We previously discussed Facebook’s motion to dismiss challenging the constitutionality of the TCPA under the First Amendment in Holt v. Facebook Inc., No. 3:16-cv-02266 (N.D. Cal.).  As a refresher, Facebook filed a motion to dismiss on various grounds, including that the TCPA violates the First Amendment because it impermissibly places restrictions based on content. 

On March 9, the court rejected Facebook’s constitutional challenge.  Applying strict scrutiny on the basis that the emergency-purposes and debt-collection exceptions to TCPA are content-based, the court held that the TCPA is constitutional because it “furthers a compelling interest and is narrowly tailored to achieve that interest.”  Facebook had conceded that the government had a compelling interest, but argued that the TCPA was underinclusive and overinclusive.  Rejecting the underinclusive argument, the court noted that there were only two exceptions that “do not do ‘appreciable damage’ to the privacy interest underlying the TCPA.”  In rebuffing Facebook’s argument that the TCPA was overinclusive, the court cited the reasoning of another court that “the TCPA does not restrict individuals from receiving any content they want to receive—speech that would otherwise be prohibited by the TCPA is immediately removed from the purview of the statute once express consent is provided.”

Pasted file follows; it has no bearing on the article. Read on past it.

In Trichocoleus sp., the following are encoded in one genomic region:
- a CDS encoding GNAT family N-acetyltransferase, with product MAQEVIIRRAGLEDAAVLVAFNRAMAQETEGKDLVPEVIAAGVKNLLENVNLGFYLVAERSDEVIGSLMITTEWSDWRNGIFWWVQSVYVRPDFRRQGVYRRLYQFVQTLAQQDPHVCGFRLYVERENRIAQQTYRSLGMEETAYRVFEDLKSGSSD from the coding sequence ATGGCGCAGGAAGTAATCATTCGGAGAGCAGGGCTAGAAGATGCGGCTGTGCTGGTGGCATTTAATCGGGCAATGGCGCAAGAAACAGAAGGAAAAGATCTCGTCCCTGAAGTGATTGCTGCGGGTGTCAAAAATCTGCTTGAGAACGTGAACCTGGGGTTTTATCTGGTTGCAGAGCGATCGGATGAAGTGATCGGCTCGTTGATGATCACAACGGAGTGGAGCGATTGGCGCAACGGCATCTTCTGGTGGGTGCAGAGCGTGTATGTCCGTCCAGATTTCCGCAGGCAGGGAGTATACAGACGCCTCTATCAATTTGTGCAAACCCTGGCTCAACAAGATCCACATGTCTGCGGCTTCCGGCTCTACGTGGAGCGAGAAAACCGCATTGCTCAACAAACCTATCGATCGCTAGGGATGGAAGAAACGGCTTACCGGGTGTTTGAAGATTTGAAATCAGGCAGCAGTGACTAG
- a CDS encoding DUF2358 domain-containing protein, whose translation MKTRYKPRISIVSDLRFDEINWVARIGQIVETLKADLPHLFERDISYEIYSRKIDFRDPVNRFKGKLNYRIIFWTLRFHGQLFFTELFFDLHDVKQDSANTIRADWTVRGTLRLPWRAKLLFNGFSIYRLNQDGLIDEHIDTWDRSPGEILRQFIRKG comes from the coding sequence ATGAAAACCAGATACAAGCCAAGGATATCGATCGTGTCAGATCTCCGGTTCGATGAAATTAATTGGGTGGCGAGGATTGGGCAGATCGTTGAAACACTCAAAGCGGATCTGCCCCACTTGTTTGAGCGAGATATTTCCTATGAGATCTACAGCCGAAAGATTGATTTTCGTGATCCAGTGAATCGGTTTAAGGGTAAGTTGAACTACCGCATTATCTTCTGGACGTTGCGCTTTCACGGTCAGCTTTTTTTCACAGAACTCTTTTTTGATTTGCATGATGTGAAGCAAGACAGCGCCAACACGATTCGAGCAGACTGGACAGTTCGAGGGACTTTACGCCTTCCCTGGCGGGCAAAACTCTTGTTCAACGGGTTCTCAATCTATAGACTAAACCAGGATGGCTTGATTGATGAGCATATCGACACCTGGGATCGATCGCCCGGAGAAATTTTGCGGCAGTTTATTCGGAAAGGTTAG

Although Facebook lost its motion to dismiss plaintiff’s TCPA claims, it succeeded on May 2 in obtaining certification from the court for an interlocutory review of the court’s order and a stay in the litigation.  Even if the Ninth Circuit does not accept Facebook’s interlocutory appeal, the stay will continue pending the D.C. Circuit’s decision in ACA International v. FCC, No. 15-1211.